{"id":6557393846361,"title":"Shaping the Shoreline — Chiang","handle":"shaping-the-shoreline-chiang","description":"\u003cp\u003e\u003cstrong\u003eBy Connie Chiang, \u003ca href=\"https:\/\/www.bowdoin.edu\/profiles\/faculty\/cchiang\/index.html\" target=\"_blank\" title=\"Connie Chiang faculty profile\" rel=\"noopener noreferrer\"\u003eDirector of Environmental Studies Program and Professor of History and Environmental Studies\u003c\/a\u003e\u003c\/strong\u003e\u003c\/p\u003e\n\u003cp\u003e\u003cstrong\u003e\u003c\/strong\u003eThe Monterey coast, home to an acclaimed aquarium and the setting for John Steinbeck's classic novel \u003ci\u003eCannery Row\u003c\/i\u003e, was also the stage for a historical junction of industry and tourism. \u003ci\u003eShaping the Shoreline\u003c\/i\u003e looks at the ways in which Monterey has formed, and been formed by, the tension between labor and leisure.\u003c\/p\u003e\n\u003cdiv class=\"text\"\u003e\n\u003cp\u003eConnie Y. Chiang examines Monterey's development from a seaside resort into a working-class fishing town and, finally, into a tourist attraction again. Through the subjects of work, recreation, and environment -- the intersections of which are applicable to communities across the United States and abroad -- she documents the struggles and contests over this magnificent coastal region. By tracing Monterey's shift from what was once the literal Cannery Row to an iconic hub that now houses an aquarium in which nature is replicated to attract tourists, the interactions of people with nature continues to change.\u003c\/p\u003e\n\u003cp\u003eDrawing on histories of immigration, unionization, and the impact of national and international events, Chiang explores the reciprocal relationship between social and environmental change. By integrating topics such as race, ethnicity, and class into environmental history, Chiang illustrates the idea that work and play are not mutually exclusive endeavors.\u003c\/p\u003e\n\u003cp\u003e-From the publisher\u003c\/p\u003e\n\u003c\/div\u003e\n\u003cp\u003e \u003c\/p\u003e","published_at":"2021-04-08T16:49:51-04:00","created_at":"2021-04-08T16:49:50-04:00","vendor":"The Bowdoin Store","type":"Book","tags":["Bowdoin Faculty","History"],"price":2500,"price_min":2500,"price_max":2500,"available":true,"price_varies":false,"compare_at_price":2500,"compare_at_price_min":2500,"compare_at_price_max":2500,"compare_at_price_varies":false,"variants":[{"id":39299498704985,"title":"Default Title","option1":"Default Title","option2":null,"option3":null,"sku":"WBF356-Chiang","requires_shipping":true,"taxable":true,"featured_image":null,"available":true,"name":"Shaping the Shoreline — Chiang","public_title":null,"options":["Default Title"],"price":2500,"weight":0,"compare_at_price":2500,"inventory_quantity":5,"inventory_management":"shopify","inventory_policy":"deny","barcode":"9780295991399"}],"images":["\/\/cdn.shopify.com\/s\/files\/1\/0064\/8212\/products\/wbf356-chiang-shaping.jpg?v=1617914992"],"featured_image":"\/\/cdn.shopify.com\/s\/files\/1\/0064\/8212\/products\/wbf356-chiang-shaping.jpg?v=1617914992","options":["Title"],"media":[{"alt":"Shaping the Shoreline by Connie Y. Chiang","id":20330956357721,"position":1,"preview_image":{"aspect_ratio":1.0,"height":550,"width":550,"src":"https:\/\/cdn.shopify.com\/s\/files\/1\/0064\/8212\/products\/wbf356-chiang-shaping.jpg?v=1617914992"},"aspect_ratio":1.0,"height":550,"media_type":"image","src":"https:\/\/cdn.shopify.com\/s\/files\/1\/0064\/8212\/products\/wbf356-chiang-shaping.jpg?v=1617914992","width":550}],"content":"\u003cp\u003e\u003cstrong\u003eBy Connie Chiang, \u003ca href=\"https:\/\/www.bowdoin.edu\/profiles\/faculty\/cchiang\/index.html\" target=\"_blank\" title=\"Connie Chiang faculty profile\" rel=\"noopener noreferrer\"\u003eDirector of Environmental Studies Program and Professor of History and Environmental Studies\u003c\/a\u003e\u003c\/strong\u003e\u003c\/p\u003e\n\u003cp\u003e\u003cstrong\u003e\u003c\/strong\u003eThe Monterey coast, home to an acclaimed aquarium and the setting for John Steinbeck's classic novel \u003ci\u003eCannery Row\u003c\/i\u003e, was also the stage for a historical junction of industry and tourism. \u003ci\u003eShaping the Shoreline\u003c\/i\u003e looks at the ways in which Monterey has formed, and been formed by, the tension between labor and leisure.\u003c\/p\u003e\n\u003cdiv class=\"text\"\u003e\n\u003cp\u003eConnie Y. Chiang examines Monterey's development from a seaside resort into a working-class fishing town and, finally, into a tourist attraction again. Through the subjects of work, recreation, and environment -- the intersections of which are applicable to communities across the United States and abroad -- she documents the struggles and contests over this magnificent coastal region. By tracing Monterey's shift from what was once the literal Cannery Row to an iconic hub that now houses an aquarium in which nature is replicated to attract tourists, the interactions of people with nature continues to change.\u003c\/p\u003e\n\u003cp\u003eDrawing on histories of immigration, unionization, and the impact of national and international events, Chiang explores the reciprocal relationship between social and environmental change. By integrating topics such as race, ethnicity, and class into environmental history, Chiang illustrates the idea that work and play are not mutually exclusive endeavors.\u003c\/p\u003e\n\u003cp\u003e-From the publisher\u003c\/p\u003e\n\u003c\/div\u003e\n\u003cp\u003e \u003c\/p\u003e"}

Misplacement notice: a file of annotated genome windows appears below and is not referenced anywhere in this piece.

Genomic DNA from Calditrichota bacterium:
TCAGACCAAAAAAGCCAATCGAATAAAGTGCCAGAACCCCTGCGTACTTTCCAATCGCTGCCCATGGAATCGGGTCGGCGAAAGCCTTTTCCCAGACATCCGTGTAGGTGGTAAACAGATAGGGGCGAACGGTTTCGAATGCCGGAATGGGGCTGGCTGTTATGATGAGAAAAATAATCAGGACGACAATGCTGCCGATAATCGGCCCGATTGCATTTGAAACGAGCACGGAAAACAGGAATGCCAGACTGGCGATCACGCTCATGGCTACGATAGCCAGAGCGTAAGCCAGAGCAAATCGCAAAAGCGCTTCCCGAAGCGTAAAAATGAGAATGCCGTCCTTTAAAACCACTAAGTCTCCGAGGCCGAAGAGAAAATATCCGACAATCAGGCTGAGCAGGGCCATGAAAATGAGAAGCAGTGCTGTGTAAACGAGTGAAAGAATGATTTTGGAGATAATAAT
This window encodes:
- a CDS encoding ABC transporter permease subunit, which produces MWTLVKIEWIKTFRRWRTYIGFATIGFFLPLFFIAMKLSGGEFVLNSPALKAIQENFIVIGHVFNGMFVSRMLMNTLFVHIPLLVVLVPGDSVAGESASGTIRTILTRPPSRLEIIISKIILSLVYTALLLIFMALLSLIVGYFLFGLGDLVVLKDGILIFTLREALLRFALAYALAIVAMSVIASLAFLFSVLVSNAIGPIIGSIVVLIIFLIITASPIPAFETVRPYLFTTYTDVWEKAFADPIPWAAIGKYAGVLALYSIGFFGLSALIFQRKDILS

Shaping the Shoreline — Chiang

Product Description

By Connie Chiang, Director of Environmental Studies Program and Professor of History and Environmental Studies

The Monterey coast, home to an acclaimed aquarium and the setting for John Steinbeck's classic novel Cannery Row, was also the stage for a historical junction of industry and tourism. Shaping the Shoreline looks at the ways in which Monterey has formed, and been formed by, the tension between labor and leisure.

Connie Y. Chiang examines Monterey's development from a seaside resort into a working-class fishing town and, finally, into a tourist attraction again. Through the subjects of work, recreation, and environment -- the intersections of which are applicable to communities across the United States and abroad -- she documents the struggles and contests over this magnificent coastal region. By tracing Monterey's shift from what was once the literal Cannery Row to an iconic hub that now houses an aquarium in which nature is replicated to attract tourists, the interactions of people with nature continues to change.

Drawing on histories of immigration, unionization, and the impact of national and international events, Chiang explores the reciprocal relationship between social and environmental change. By integrating topics such as race, ethnicity, and class into environmental history, Chiang illustrates the idea that work and play are not mutually exclusive endeavors.

-From the publisher

 

Model #: WBF356-Chiang
Maximum quantity available reached.